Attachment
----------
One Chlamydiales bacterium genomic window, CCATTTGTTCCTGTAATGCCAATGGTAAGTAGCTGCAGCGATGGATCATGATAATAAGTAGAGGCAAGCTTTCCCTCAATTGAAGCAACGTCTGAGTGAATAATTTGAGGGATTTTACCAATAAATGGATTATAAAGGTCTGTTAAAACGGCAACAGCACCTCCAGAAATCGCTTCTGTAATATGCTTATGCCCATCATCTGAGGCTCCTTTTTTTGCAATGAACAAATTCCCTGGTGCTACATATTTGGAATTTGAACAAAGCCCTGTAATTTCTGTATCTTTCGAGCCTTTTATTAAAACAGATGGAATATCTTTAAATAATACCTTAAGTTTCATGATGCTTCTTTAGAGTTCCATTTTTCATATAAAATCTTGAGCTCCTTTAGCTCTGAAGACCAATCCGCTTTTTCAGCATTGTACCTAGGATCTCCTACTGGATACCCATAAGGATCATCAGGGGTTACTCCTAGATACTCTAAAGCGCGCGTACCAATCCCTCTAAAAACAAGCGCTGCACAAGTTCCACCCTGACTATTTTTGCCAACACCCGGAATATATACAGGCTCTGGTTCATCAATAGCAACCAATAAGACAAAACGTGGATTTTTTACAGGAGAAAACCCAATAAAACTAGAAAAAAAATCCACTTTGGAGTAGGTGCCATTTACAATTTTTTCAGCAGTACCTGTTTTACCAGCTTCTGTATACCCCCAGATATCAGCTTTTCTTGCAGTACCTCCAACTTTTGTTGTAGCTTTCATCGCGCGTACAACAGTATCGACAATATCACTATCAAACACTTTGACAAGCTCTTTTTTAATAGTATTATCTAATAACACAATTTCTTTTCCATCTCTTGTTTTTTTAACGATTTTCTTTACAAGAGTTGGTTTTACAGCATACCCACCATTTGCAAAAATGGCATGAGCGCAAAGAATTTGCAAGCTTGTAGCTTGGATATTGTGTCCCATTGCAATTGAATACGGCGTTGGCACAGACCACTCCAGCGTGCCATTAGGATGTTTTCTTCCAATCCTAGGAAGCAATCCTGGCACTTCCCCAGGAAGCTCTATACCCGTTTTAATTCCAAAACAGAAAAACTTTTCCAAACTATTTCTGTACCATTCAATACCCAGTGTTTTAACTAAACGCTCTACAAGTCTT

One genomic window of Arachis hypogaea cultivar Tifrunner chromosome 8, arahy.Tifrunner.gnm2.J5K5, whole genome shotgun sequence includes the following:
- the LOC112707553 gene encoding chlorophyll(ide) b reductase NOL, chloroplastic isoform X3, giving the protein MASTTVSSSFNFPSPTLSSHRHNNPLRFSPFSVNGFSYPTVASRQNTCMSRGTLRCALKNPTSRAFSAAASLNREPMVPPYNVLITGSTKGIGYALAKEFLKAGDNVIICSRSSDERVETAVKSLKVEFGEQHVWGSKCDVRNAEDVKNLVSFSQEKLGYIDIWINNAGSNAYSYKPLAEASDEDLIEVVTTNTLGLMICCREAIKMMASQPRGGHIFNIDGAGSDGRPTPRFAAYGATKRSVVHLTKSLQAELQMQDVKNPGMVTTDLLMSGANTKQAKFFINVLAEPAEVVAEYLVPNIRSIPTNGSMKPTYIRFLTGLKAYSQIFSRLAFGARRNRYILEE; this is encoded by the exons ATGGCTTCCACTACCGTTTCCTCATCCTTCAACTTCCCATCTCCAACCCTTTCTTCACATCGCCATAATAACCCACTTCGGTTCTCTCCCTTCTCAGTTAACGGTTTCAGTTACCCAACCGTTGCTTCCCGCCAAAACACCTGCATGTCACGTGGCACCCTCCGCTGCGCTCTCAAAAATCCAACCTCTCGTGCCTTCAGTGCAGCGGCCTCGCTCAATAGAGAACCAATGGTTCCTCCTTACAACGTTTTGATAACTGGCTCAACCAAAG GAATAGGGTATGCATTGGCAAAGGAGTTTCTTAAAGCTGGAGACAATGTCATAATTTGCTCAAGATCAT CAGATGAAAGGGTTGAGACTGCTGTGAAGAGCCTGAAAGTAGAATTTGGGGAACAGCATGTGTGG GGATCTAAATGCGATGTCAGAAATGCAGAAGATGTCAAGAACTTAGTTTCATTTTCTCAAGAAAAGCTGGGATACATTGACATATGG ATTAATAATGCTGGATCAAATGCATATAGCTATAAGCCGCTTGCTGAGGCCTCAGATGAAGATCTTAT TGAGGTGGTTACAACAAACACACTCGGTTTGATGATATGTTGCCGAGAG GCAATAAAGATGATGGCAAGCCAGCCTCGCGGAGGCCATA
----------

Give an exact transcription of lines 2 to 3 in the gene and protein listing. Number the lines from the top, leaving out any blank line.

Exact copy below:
One genomic window of Arachis hypogaea cultivar Tifrunner chromosome 8, arahy.Tifrunner.gnm2.J5K5, whole genome shotgun sequence includes the following:
- the LOC112707553 gene encoding chlorophyll(ide) b reductase NOL, chloroplastic isoform X3, giving the protein MASTTVSSSFNFPSPTLSSHRHNNPLRFSPFSVNGFSYPTVASRQNTCMSRGTLRCALKNPTSRAFSAAASLNREPMVPPYNVLITGSTKGIGYALAKEFLKAGDNVIICSRSSDERVETAVKSLKVEFGEQHVWGSKCDVRNAEDVKNLVSFSQEKLGYIDIWINNAGSNAYSYKPLAEASDEDLIEVVTTNTLGLMICCREAIKMMASQPRGGHIFNIDGAGSDGRPTPRFAAYGATKRSVVHLTKSLQAELQMQDVKNPGMVTTDLLMSGANTKQAKFFINVLAEPAEVVAEYLVPNIRSIPTNGSMKPTYIRFLTGLKAYSQIFSRLAFGARRNRYILEE; this is encoded by the exons ATGGCTTCCACTACCGTTTCCTCATCCTTCAACTTCCCATCTCCAACCCTTTCTTCACATCGCCATAATAACCCACTTCGGTTCTCTCCCTTCTCAGTTAACGGTTTCAGTTACCCAACCGTTGCTTCCCGCCAAAACACCTGCATGTCACGTGGCACCCTCCGCTGCGCTCTCAAAAATCCAACCTCTCGTGCCTTCAGTGCAGCGGCCTCGCTCAATAGAGAACCAATGGTTCCTCCTTACAACGTTTTGATAACTGGCTCAACCAAAG GAATAGGGTATGCATTGGCAAAGGAGTTTCTTAAAGCTGGAGACAATGTCATAATTTGCTCAAGATCAT CAGATGAAAGGGTTGAGACTGCTGTGAAGAGCCTGAAAGTAGAATTTGGGGAACAGCATGTGTGG GGATCTAAATGCGATGTCAGAAATGCAGAAGATGTCAAGAACTTAGTTTCATTTTCTCAAGAAAAGCTGGGATACATTGACATATGG ATTAATAATGCTGGATCAAATGCATATAGCTATAAGCCGCTTGCTGAGGCCTCAGATGAAGATCTTAT TGAGGTGGTTACAACAAACACACTCGGTTTGATGATATGTTGCCGAGAG GCAATAAAGATGATGGCAAGCCAGCCTCGCGGAGGCCATA